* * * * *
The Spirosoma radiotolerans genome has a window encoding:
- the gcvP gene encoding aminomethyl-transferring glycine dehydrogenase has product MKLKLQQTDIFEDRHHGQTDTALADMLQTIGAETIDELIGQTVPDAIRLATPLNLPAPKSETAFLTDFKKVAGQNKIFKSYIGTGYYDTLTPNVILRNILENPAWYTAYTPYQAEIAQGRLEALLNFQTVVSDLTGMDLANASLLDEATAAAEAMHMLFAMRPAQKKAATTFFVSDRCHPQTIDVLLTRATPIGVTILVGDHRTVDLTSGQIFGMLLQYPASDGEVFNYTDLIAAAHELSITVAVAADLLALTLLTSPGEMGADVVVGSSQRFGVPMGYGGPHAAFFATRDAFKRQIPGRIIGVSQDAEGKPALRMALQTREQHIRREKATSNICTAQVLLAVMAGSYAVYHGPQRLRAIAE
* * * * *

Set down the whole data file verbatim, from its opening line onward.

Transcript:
The Spirosoma radiotolerans genome has a window encoding:
- the gcvP gene encoding aminomethyl-transferring glycine dehydrogenase has product MKLKLQQTDIFEDRHHGQTDTALADMLQTIGAETIDELIGQTVPDAIRLATPLNLPAPKSETAFLTDFKKVAGQNKIFKSYIGTGYYDTLTPNVILRNILENPAWYTAYTPYQAEIAQGRLEALLNFQTVVSDLTGMDLANASLLDEATAAAEAMHMLFAMRPAQKKAATTFFVSDRCHPQTIDVLLTRATPIGVTILVGDHRTVDLTSGQIFGMLLQYPASDGEVFNYTDLIAAAHELSITVAVAADLLALTLLTSPGEMGADVVVGSSQRFGVPMGYGGPHAAFFATRDAFKRQIPGRIIGVSQDAEGKPALRMALQTREQHIRREKATSNICTAQVLLAVMAGSYAVYHGPQRLRAIAE